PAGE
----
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“And worst of all, the minute I talk to him he switches to French!” Layton added with a wave of his hands. He’d been getting more emotional with each thing he’d listed about Alfie Woods, the goalie for the Railers’ AHL affiliate team. The Rush were lucky to have him, or so Layton had begun to explain. He was an excellent goalie, with prospects, he’d added. Then he’d taken a breath and launched into an essay about how this was the fifth time photos had appeared on the internet that showed Alfie in a bad light, and the second where he was completely naked.
I waited for more, and Layton scrubbed his eyes before sighing.
“I don’t speak French, and I know you do.”
I’d seen where this conversation was heading. I can speak my native tongue, Russian, alongside excellent English, French, a fair amount of German, and had a handful of phrases I could use for most eventualities in any country I visited. That was my strength, alongside the ability to take control of a situation and make things work.
Layton knew that.
Which is why I’m now standing in the Rush’s arena, on my first day of a three-week stay, hands in my pockets, watching a practice session. I didn’t have to look hard to see the man I’d come to talk to. When I’d read his bio, Six three, two hundred pounds, it gave me a picture of someone who shouldn’t be flexible enough to move as he did. The big, dark-skinned man had a measure to his movements, a constrained speed falling into splits, and a skill that was fierce.
He was also one angry man. I listened to him shout at Taz in fierce French as he chased after the player waving his stick. Taz was laughing, which inflamed Alfie, and when they tussled, it was Taz who came off the worst when the big goalie sat on him at center ice. I waited for the whistle, and for the coaches to call Alfie off, but evidently, this was a regular occurrence because not one coach paid any attention. Alfie rolled off him, landing on his butt and laying down, laughing raucously.
“He just needs to get it out of his system,” a short, slim woman said by my side. “I’m Helen Martin, marketing,” she held out a hand, and I shook it.
“No one is stopping Alfie,” I commented, and waited for her to explain.
Just as Layton had, she sighed noisily. “He’s an amazing goalie, quick, focused, and if it wasn’t for the fact he… well… he’d be up with the Railers now or traded to another NHL team given Stan and Bryan are working so well. When he gets the anger out of his system and focuses, he’s what this team needs. It works for the Rush.” She shrugged, and I found that complacency hard to watch. There should be a rhythm to a team, a hierarchy of respect, and there wasn’t here. How much of that was due to the outgoing owner who was now languishing in jail I don’t know. But what I did know was that the coaches had to rein him in, and talented goalie or not, Alfie should listen to them.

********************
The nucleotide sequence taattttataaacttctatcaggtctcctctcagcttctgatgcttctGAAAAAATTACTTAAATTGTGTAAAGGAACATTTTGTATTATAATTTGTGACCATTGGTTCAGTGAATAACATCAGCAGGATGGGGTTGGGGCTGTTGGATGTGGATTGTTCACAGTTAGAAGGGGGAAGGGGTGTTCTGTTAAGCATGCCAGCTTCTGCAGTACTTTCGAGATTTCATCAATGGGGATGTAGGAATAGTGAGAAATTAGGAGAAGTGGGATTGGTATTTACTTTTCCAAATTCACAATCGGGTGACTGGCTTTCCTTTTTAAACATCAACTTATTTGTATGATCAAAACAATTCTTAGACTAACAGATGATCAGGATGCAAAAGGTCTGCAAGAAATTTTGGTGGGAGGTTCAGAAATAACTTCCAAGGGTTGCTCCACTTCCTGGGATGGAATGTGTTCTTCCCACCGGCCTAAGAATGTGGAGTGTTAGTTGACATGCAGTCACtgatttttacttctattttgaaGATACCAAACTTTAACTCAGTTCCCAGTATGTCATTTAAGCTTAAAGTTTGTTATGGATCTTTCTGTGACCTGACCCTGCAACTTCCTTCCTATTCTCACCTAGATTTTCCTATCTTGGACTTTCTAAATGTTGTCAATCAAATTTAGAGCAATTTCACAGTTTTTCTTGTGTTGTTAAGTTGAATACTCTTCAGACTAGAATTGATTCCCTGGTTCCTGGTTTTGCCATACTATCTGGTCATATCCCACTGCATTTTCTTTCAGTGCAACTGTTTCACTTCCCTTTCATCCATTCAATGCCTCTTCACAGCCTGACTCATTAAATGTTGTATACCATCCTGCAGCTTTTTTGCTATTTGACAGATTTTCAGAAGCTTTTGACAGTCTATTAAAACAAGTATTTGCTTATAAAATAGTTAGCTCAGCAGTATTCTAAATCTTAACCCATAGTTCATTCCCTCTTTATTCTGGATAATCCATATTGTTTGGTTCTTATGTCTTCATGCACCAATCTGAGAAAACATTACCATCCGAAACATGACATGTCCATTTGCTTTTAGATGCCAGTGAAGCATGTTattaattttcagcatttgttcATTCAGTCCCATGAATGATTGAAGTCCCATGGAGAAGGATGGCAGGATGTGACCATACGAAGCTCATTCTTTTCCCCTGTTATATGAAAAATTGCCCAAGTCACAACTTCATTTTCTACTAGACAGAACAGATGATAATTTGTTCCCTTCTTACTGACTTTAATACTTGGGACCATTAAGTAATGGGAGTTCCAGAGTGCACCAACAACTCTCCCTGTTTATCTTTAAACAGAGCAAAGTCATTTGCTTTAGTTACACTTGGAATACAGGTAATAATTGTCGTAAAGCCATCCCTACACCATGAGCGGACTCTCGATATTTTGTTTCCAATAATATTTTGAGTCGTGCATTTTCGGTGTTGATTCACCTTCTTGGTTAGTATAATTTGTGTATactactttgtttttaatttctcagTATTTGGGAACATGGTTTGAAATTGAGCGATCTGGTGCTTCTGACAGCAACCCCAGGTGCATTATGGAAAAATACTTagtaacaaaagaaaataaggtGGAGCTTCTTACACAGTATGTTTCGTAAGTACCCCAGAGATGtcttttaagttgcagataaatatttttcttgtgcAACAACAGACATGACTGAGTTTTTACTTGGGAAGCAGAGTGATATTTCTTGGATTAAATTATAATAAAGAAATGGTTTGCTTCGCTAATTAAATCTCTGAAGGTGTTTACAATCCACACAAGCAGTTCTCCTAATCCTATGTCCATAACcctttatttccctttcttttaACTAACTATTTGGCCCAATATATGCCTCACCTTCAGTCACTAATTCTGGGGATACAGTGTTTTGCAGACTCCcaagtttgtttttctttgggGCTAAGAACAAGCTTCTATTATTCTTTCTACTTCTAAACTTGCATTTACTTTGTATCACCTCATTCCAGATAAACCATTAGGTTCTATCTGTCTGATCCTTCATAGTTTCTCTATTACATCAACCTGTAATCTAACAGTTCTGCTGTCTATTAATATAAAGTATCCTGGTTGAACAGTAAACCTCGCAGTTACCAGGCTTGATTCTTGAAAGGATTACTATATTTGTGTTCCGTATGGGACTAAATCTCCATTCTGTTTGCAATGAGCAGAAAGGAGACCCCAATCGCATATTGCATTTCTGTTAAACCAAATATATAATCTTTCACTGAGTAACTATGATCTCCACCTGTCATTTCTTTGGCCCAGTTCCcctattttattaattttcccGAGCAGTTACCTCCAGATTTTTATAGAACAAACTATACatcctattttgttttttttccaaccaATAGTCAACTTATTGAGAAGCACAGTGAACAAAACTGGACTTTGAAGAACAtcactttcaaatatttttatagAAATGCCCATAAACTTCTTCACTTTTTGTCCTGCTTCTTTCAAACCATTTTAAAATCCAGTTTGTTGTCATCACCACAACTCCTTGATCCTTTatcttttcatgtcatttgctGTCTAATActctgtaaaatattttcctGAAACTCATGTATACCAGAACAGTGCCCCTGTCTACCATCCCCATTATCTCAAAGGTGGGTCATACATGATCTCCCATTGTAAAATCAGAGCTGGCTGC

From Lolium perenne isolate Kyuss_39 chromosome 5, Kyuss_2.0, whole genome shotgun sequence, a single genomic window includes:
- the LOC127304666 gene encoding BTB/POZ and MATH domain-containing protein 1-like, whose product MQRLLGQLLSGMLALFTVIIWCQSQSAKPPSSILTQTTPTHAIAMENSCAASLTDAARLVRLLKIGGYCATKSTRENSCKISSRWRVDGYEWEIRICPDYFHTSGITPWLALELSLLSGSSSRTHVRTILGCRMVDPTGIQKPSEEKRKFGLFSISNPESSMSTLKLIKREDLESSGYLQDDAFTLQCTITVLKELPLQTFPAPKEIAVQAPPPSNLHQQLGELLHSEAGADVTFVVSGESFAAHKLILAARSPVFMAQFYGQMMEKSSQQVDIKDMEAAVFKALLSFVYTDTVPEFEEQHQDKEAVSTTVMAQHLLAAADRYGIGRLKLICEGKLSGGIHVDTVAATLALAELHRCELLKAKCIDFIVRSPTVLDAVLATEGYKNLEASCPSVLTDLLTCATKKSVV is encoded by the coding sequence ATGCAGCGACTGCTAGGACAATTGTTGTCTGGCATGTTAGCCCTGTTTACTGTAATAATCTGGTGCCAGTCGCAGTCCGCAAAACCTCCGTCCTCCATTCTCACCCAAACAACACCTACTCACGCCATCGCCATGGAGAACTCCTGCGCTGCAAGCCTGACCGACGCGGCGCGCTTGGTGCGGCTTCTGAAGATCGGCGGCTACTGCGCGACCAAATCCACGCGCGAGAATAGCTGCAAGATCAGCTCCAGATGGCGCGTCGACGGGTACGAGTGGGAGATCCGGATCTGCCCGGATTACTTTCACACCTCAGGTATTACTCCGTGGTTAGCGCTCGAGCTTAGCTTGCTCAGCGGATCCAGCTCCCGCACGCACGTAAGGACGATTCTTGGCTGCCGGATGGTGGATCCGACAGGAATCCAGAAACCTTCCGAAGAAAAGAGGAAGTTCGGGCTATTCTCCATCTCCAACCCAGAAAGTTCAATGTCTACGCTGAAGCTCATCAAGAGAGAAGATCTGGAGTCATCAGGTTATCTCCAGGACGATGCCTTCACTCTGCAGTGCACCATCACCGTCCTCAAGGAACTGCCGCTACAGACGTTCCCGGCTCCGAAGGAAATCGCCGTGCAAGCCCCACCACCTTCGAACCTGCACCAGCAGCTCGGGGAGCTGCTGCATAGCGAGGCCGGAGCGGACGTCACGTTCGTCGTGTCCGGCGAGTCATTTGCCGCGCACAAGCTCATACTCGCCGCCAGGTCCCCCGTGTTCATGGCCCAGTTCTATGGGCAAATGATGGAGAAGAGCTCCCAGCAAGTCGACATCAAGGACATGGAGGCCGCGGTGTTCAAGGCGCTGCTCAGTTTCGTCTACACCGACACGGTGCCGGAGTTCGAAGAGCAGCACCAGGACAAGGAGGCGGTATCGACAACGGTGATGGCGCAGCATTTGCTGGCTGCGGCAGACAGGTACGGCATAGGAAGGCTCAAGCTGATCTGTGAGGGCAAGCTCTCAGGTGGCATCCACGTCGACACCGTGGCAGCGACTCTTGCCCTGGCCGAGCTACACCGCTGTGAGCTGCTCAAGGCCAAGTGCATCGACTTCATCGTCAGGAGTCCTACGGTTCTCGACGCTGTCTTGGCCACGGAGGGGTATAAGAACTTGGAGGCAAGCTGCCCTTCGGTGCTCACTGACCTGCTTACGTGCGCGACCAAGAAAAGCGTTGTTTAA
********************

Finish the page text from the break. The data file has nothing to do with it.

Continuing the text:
“Hmmm,” I refused to commit to that particular summary. It clearly wasn’t working, the remainder of the team stood around watching Alfie lose his shit on the ice, laughing at him like it was all okay.
“Can I ask why the Railers sent you?” Helen wrinkled her nose at me, and I could see the defensiveness in her expression. “I had everything that Alfie did handled, sent out the press release. I followed the protocols.”
I could stand there and tell her that I outranked her, that I was here to do much more than figure out a press release and that I’d already seen areas of the team that needed fixing. I could point out that I am a fixer for all kinds of things. I didn’t do any of that.
“I’m just auditing the team dynamics,” I said, as calmly as I could, sounding almost nonchalant. “There is no reason for me to look at the marketing you are undertaking.” She visibly relaxed, believing me entirely even though I’d just told her a colossal lie.
The practice restarted, odd-man rushes to the goal, Alfie bouncing in the net, stopping most of the shots, cursing at the ones that went through. He had this habit of leaving the net when a puck got past him, skating around the net and coming back to stand ready for the next. I’d seen that before in work I’d done with two West Coast teams, goalies and their particular habits. The team moved onto close work, working on their net-front presence, Goog was the one close to Alfie, Taz the skater bringing the puck down the ice to pass to Goog.
At first, Alfie stopped the shots, and then one got through, and that was the moment it all changed. A torrent of Quebecois-French, and Goog laughing, which led to another shot getting past Alfie, which was enough for Alfie to snap.
He left the ice, smacking his stick against the wall, and I followed the trail of splintered carbon and the cursing. I was just going to observe the way the red mist descended, but he was punching the wall, and that shit was not going to continue.
“Stop!” I commanded, coming to a stop next to him.
He carried on, punching, and I grabbed him, found my center of balance and in a quick move had him pinned against the wall. He was bigger than me, but I was more in control of my emotions, and the flailing and pushing stopped after a few moments.
“Mon tabarnak j’vais te décâlisser la yeule, câlice: Décâlisser!” he yelled at my face. Telling me I was a motherfucker and he was going to beat my face in didn’t sit so well with me.
“J’m’en calice,” I said, firmly, calmly. Replying that I didn’t give a fuck in his own language shocked him, and his eyes widened. “Stop.”
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